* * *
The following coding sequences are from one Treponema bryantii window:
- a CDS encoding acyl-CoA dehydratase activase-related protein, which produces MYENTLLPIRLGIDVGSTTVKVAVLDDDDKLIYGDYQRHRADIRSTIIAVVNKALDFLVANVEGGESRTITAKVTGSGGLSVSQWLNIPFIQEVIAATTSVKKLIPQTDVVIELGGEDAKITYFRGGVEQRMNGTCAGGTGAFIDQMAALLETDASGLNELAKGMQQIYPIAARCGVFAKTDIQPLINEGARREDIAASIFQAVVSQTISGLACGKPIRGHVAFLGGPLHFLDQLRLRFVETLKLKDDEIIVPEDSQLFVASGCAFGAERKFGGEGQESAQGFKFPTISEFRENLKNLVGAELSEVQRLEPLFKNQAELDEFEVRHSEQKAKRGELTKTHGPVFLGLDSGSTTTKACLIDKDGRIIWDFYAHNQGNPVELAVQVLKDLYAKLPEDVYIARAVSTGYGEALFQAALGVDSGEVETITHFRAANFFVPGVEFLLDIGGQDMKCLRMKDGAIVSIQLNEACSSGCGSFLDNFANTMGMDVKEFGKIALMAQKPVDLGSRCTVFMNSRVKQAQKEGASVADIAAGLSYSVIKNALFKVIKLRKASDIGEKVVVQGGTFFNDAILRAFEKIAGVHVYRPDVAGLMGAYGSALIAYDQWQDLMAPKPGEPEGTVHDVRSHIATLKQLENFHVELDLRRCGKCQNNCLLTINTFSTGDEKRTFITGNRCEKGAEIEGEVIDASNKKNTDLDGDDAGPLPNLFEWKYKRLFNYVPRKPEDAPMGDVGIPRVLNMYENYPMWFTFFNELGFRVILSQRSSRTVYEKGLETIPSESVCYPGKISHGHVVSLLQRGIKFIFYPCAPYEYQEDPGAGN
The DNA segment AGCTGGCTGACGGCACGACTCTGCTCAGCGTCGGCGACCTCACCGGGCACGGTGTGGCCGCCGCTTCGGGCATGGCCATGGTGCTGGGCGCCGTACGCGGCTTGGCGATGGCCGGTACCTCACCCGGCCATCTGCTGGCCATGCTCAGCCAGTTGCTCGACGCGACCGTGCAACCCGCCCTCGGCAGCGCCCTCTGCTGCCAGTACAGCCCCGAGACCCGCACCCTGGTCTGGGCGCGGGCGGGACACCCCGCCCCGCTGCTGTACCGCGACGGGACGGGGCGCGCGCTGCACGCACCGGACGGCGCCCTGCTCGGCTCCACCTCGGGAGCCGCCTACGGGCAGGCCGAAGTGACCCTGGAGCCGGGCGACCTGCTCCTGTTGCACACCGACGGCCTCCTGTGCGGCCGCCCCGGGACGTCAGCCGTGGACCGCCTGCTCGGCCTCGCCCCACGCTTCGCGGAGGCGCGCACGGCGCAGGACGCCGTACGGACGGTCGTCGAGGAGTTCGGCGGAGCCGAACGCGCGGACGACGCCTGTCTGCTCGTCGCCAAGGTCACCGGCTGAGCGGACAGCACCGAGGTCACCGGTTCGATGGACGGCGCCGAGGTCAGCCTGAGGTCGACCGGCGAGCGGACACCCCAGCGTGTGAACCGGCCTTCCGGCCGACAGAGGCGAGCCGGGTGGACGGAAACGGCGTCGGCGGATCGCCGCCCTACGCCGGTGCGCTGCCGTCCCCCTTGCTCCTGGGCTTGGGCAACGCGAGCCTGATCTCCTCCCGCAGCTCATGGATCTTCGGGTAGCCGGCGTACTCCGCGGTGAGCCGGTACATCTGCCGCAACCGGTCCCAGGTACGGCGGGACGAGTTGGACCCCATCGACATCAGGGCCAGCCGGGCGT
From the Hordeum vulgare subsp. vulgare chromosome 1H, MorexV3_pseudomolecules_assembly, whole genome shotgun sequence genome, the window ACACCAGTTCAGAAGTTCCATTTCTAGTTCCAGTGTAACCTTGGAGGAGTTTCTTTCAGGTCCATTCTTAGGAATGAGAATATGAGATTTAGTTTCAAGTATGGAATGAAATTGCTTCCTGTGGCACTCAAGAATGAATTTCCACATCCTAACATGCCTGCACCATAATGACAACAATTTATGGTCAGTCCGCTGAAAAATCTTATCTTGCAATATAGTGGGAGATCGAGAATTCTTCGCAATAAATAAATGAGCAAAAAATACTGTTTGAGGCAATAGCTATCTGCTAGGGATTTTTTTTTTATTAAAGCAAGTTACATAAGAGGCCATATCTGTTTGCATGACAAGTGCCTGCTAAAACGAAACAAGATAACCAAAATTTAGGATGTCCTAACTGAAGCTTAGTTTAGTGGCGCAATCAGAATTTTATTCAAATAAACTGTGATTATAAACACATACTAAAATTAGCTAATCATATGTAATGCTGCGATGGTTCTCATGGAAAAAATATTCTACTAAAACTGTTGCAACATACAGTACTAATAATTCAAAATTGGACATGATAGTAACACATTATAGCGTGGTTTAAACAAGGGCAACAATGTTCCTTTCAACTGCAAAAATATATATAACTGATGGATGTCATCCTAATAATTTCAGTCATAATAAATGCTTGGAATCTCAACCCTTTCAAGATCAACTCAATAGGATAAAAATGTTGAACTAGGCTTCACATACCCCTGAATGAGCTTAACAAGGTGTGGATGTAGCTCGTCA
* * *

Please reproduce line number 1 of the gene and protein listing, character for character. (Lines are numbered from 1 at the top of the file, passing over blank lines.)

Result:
The following coding sequences are from one Treponema bryantii window: